Probability, Possibility and Change

30 Day Blog Challenge, 30 in 30 April, Love
I believe in the potential for change. Change is, after all, one of the few constants in life. Even at the cellular level, there is always change. Birth, aging, sickness, death. Rebirth. Change. I'm speaking about it in grand terms, but what I'm really talking about is the potential for individuals to evolve. To shift in attitudes, ways of thinking, and behaviors. To learn new things and be affected by them. Ultimately, I believe in the potential of humans to be human. ...humans are always evolving (Freire). Not in the sense that humans are some how deficient, but rather that they, like plants, continue to seed and bloom and remake themselves. To live is to grow. Stagnation is, in effect, death.  ~Nicole D. Collier, In Defense of Inquiry Earlier today…
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Start with questions.

Education
So there's a picture making the rounds. And although this particular picture and its provocative caption spawned this entry, what follows is applicable to any picture, meme, article, video and so on. In short, any document. Being literate is one thing, but engaging in critical literacy means reading against the grain. Critical literacy starts with questions rather than reactions. It demands research instead of assumptions. To be critically literate means to ask who published a given document and what do they hope to accomplish by doing so? Who benefits and who doesn't? Critical literacy asks for context. Not simply the text, but what comes with it. It requires active engagement over passive acceptance. The picture in question is connected to education. Math, to be specific. And despite the caption and the…
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The deeper business of being beautiful inside.

Love, Politics, News & Notable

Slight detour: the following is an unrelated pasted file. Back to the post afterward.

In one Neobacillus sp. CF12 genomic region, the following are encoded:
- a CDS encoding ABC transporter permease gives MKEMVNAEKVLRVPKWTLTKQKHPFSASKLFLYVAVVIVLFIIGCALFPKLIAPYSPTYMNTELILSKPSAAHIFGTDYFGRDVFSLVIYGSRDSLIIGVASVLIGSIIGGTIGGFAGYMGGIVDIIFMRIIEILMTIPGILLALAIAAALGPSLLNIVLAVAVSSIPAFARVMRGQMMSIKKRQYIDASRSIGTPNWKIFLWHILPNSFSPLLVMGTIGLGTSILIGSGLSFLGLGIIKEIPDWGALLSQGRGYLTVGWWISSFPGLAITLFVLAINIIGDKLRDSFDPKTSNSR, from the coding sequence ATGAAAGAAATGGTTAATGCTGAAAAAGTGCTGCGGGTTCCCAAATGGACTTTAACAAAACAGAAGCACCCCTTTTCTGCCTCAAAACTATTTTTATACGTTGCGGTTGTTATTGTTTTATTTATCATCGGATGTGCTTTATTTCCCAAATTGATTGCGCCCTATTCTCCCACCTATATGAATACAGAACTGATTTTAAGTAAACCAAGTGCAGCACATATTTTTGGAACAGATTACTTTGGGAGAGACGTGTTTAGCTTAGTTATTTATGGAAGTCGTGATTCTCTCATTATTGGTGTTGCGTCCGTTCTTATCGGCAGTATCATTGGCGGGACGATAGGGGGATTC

Blue and I saw 12 Years a Slave as soon as it was released in Atlanta. The film was stunning. We dined afterward and talked for hours about the the movie and the myriad topics it inspired: slavery, racism, privilege, wealth, the power of story, literacy, critical literacy and public schooling. We discussed the stories that get told or lost. We noted, with a healthy dose of cynicism, who "history" deems worthy of remembrance. We retold scenes to each other. Relived predictions, twists. What made us look away, hold our breath, or more tightly to the other's hand. The writing, directing and performances were brilliant. And yet as moved as I was during and after, it was Lupita Nyong'o as Patsey who brought me to tears: Patsey broke my heart…
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Ask questions

Abolition & Justice, Education, Text Talk
As a graduate student, one of my favorite topics of discussion and research was inquiry. Asking questions, conducting investigations, and building knowledge through exploration are powerful tools for thinking and learning. As I continued in my studies, I learned of critical inquiry, which expands the idea of questioning to include a political or sociocultural lens. Developing conscientização, or critical awareness/awakening, is akin to taking the red pill. You start to ask sociopolitical questions and suddenly  you are hard-pressed to see anything as flat, uncomplicated or devoid of nuance. This isn't a negative thing, but it makes for interesting conversations. I mention all of this to introduce a quote by Angela Davis. I'm currently reading The Meaning of Freedom and Other Difficult Dialogues,  a compilation of speeches she delivered between 1994…
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Today at lunch…

Feminist Thought, Personal Narrative
I mentioned my plans to transition out of K-12 and into reading/writing/teaching about women's issues. I highlighted rape culture and sexual violence and fibroids by name, although my net is cast a bit wider than these. The woman who inquired about my goals made the raised eyebrow/pulled down lips/impressed face and nodded. "Wow. Good for you. What got you moving in that direction?" Who knows? It brings to mind a similar question asked of Angela Davis. In a lecture recorded as The Prison Industrial Complex, she discussed her activist beginnings: "What made you decide to become an activist? What was that pivotal event in your life? And for years and years I thought about it." She went on to mention the 16th Street Baptist Church bombing that killed four little…
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Stories of Stance

Education
I'm presenting at the Georgia Education Research Association's annual conference in Savannah this weekend. My presentation will be my first attempt at a Prezi - provided all goes well with the technology! I am presenting the results of my dissertation work - a narrative inquiry into how teachers facilitate dialogue as a resource in standards-based literacy classes. Check it out below: Stories of Stance GERA on Prezi
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